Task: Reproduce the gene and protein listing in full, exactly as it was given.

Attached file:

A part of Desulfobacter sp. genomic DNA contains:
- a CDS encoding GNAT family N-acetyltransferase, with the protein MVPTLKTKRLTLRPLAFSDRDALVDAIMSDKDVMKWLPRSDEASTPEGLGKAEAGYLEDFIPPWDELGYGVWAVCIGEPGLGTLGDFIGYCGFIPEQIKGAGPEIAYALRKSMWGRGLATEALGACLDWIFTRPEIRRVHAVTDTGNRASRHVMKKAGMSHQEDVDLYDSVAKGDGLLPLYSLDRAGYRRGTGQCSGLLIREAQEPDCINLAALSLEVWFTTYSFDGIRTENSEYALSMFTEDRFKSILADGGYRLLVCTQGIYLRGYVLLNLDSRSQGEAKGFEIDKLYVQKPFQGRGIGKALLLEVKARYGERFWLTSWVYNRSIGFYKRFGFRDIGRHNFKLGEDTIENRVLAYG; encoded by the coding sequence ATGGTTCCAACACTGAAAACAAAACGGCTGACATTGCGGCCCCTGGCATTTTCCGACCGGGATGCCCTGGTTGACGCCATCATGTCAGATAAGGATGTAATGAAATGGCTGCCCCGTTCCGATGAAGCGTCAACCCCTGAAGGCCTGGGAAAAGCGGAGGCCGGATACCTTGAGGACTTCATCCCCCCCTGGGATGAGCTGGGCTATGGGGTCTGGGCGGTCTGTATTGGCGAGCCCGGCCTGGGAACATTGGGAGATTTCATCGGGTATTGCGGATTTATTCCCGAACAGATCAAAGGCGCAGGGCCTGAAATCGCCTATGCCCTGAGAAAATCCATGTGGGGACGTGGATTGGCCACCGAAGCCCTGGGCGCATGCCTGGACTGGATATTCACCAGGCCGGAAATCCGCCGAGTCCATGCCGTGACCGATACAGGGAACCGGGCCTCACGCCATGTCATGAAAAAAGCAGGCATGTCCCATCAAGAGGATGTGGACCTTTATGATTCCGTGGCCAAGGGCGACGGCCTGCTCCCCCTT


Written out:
A part of Desulfobacter sp. genomic DNA contains:
- a CDS encoding GNAT family N-acetyltransferase, with the protein MVPTLKTKRLTLRPLAFSDRDALVDAIMSDKDVMKWLPRSDEASTPEGLGKAEAGYLEDFIPPWDELGYGVWAVCIGEPGLGTLGDFIGYCGFIPEQIKGAGPEIAYALRKSMWGRGLATEALGACLDWIFTRPEIRRVHAVTDTGNRASRHVMKKAGMSHQEDVDLYDSVAKGDGLLPLYSLDRAGYRRGTGQCSGLLIREAQEPDCINLAALSLEVWFTTYSFDGIRTENSEYALSMFTEDRFKSILADGGYRLLVCTQGIYLRGYVLLNLDSRSQGEAKGFEIDKLYVQKPFQGRGIGKALLLEVKARYGERFWLTSWVYNRSIGFYKRFGFRDIGRHNFKLGEDTIENRVLAYG; encoded by the coding sequence ATGGTTCCAACACTGAAAACAAAACGGCTGACATTGCGGCCCCTGGCATTTTCCGACCGGGATGCCCTGGTTGACGCCATCATGTCAGATAAGGATGTAATGAAATGGCTGCCCCGTTCCGATGAAGCGTCAACCCCTGAAGGCCTGGGAAAAGCGGAGGCCGGATACCTTGAGGACTTCATCCCCCCCTGGGATGAGCTGGGCTATGGGGTCTGGGCGGTCTGTATTGGCGAGCCCGGCCTGGGAACATTGGGAGATTTCATCGGGTATTGCGGATTTATTCCCGAACAGATCAAAGGCGCAGGGCCTGAAATCGCCTATGCCCTGAGAAAATCCATGTGGGGACGTGGATTGGCCACCGAAGCCCTGGGCGCATGCCTGGACTGGATATTCACCAGGCCGGAAATCCGCCGAGTCCATGCCGTGACCGATACAGGGAACCGGGCCTCACGCCATGTCATGAAAAAAGCAGGCATGTCCCATCAAGAGGATGTGGACCTTTATGATTCCGTGGCCAAGGGCGACGGCCTGCTCCCCCTT